New report shows over half of the public suffer from negative body image[i]
The report published today by the All Party Parliamentary Group (APPG) on Body Image, chaired by Jo Swinson MP East Dunbartonshire and Deputy Leader of the Scottish Liberal Democrats, reveals that negative body image affects more than half of the public.
Negative body image is seen as an underlying cause of health and relationship problems, a key contributor to low self-esteem and a major barrier to participation. The problem is so acute that girls as young as five now worry about their size and appearance[ii], half of girls and one quarter of boys believe their peers have body image problems[iii], and appearance is the largest cause of bullying in schools[iv].
The report was co-authored by a cross party group of MPs and health and education charity, Central YMCA. The response to the three-month public inquiry co-ordinated by the APPG showed that together media (43.5%), advertising (16.8%) and celebrity culture (12.5%) account for almost three quarters of the influence on body image in society[v], yet the “body ideal” that they typically present was estimated to not be physically achievable by nearly 95% of the population[vi].
Jo Swinson will write to the Scottish Government to urge them to take action on a number of recommendations. Central YMCA will now take forward the report’s recommendations in a UK wide campaign, to be launched in partnership with several other organisations. The campaign will include the creation of a brand, or “kite mark”, which will be awarded to socially responsible businesses taking action to tackle negative body image.
Jo Swinson MP, Chair of the APPG said:
“Body image dissatisfaction in the UK has reached an all time high and the pressure to conform to an unattainable body ideal is wreaking havoc on the self-esteem of many people. Our inquiry took evidence from academics, the public, industry, charities and other experts, whose submissions formed the basis for the recommendations in the report. I welcome the work of Central YMCA and other organisations in taking these recommendations forward.”
Feelings of dissatisfaction and inadequacy are causing many people to sacrifice health for appearance. The inquiry heard that:
- Getting rid of dieting could wipe out 70% of eating disorders[vii].
- More than 95% of dieters regain the weight they lost[viii]
- By the age of 14 half of girls and one third of boys have been on a diet to change their body shape[ix],
- 1.6m people in the UK suffer from eating disorders, which have the highest mortality rate of any mental illness.[x]
- Up to 1 in 5 cosmetic surgery patients could suffer from Body Dysmorphic Disorder[xi]
- Girls who diet are 12 times more likely to binge eat and weight loss attempts can increase eating disorders by 18%[xii].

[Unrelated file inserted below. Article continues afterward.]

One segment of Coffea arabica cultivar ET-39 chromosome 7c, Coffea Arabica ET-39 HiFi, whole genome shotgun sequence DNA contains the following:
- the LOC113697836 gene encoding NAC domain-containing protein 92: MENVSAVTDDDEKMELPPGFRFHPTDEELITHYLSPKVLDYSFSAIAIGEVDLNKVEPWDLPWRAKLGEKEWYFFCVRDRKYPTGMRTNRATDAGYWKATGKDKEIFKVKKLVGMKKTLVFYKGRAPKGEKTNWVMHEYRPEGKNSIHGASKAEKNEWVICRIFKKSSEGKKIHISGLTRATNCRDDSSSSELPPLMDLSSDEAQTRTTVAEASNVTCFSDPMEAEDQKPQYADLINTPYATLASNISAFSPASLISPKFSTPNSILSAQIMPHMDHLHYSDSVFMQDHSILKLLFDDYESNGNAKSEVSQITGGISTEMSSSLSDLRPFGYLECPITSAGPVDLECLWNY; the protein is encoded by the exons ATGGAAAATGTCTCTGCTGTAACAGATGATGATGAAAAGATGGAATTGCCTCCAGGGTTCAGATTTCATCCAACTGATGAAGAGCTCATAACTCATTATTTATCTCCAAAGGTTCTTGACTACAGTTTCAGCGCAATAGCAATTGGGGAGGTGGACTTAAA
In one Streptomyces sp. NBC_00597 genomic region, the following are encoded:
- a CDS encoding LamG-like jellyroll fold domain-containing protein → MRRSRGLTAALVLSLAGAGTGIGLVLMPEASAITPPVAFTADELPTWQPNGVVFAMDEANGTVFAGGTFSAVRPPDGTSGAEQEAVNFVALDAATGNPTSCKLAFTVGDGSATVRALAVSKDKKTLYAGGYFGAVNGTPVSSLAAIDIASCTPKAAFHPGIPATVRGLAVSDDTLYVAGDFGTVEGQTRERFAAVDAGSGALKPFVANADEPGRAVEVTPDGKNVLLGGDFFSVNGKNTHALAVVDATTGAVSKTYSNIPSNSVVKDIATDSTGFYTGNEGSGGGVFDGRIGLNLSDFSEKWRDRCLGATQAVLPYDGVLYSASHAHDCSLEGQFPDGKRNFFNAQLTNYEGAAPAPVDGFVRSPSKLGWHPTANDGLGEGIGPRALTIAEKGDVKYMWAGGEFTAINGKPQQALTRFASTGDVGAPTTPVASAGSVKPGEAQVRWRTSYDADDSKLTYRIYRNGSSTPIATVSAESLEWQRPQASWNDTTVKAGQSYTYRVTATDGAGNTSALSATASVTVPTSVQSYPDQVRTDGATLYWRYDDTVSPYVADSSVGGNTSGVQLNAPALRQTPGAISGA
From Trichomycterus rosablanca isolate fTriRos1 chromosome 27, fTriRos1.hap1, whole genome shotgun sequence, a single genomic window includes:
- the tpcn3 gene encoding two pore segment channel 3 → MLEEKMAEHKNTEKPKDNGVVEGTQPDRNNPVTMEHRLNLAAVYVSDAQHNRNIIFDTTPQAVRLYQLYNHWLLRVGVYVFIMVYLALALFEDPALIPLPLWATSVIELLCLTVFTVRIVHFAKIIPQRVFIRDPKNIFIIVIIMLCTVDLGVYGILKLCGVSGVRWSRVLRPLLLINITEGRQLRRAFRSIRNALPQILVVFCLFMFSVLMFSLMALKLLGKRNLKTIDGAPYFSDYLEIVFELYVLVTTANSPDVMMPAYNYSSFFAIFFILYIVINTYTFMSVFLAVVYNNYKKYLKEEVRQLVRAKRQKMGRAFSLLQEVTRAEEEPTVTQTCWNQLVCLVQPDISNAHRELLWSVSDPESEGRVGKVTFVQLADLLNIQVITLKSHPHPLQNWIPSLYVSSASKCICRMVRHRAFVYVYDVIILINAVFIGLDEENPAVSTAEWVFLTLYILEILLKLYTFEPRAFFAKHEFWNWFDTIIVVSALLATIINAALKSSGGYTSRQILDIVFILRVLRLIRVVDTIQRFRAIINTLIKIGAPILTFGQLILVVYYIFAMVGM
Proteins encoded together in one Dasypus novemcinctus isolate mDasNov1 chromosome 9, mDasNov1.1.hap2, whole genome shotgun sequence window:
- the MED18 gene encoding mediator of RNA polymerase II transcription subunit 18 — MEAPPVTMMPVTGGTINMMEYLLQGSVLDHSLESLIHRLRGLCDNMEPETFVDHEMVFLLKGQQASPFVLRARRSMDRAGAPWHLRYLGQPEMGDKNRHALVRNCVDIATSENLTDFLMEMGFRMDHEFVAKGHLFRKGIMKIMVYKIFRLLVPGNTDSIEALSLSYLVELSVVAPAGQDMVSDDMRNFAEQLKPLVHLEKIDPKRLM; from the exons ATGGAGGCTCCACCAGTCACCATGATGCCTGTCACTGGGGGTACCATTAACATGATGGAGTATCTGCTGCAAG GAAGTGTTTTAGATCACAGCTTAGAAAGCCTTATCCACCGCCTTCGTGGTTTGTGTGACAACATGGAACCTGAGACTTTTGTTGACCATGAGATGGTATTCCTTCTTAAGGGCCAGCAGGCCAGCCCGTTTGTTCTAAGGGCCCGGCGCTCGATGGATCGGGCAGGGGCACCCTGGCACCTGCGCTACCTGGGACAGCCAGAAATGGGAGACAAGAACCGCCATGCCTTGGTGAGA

- One in five people have been victimised because of their weight[xiii]
The report makes a series of recommendations targeted at policy-makers, healthcare professionals, industry and the education sector, designed to change public perceptions, attitudes and behavioural patterns. These include:
- The building of body image initiatives into the HMIe inspection framework
- Introduction of mandatory lessons on body image in primary and secondary schools in the Education Scotland curriculum
- Commitment from advertisers to develop campaigns that reflect consumer desire for authenticity and diversity
- Explore alternatives to the use of BMI alone as a measurement of health
- Teaching colleges to include body image and self-esteem within training for new teachers
- Support for new mothers and for primary and secondary school pupils
- A review of broadcast and editorial codes on reporting body-related issues
- A separate code of regulations governing cosmetic surgery advertising
- Mandatory screening of patients prior to them undergoing cosmetic surgery and further research to assess the long-term impact on patients’ psychological wellbeing
The full report can be accessed here:http://issuu.com/bodyimage/docs/reflections_on_body_image
[i] Centre for Appearance Research (2012)
[ii] British Journal of Developmental Psychology (2005)
[iii] Centre for Appearance Research/Central YMCA (2011)
[iv] National Bullying Survey (2006)
[v] Responses to online consultation (APPG on Body Image, 2012)
[vi] Sex Roles, 1999, Gender differences in population versus media body sizes
[vii] Comment from Dr Adrienne Key, Royal College of Psychiatrists during evidence session, 28 November 2011
[viii] PubMed, Mann. T et al, 2007 and comment from Professor Susie Orbach during evidence session, 16 January 2012
[ix] Centre for Appearance Research/CYMCA (2011)
[xi] Veale, D, PostGradMed 2004
[xii] BMJ, Patton et al, 1999
[xiii] Co-operative (2011)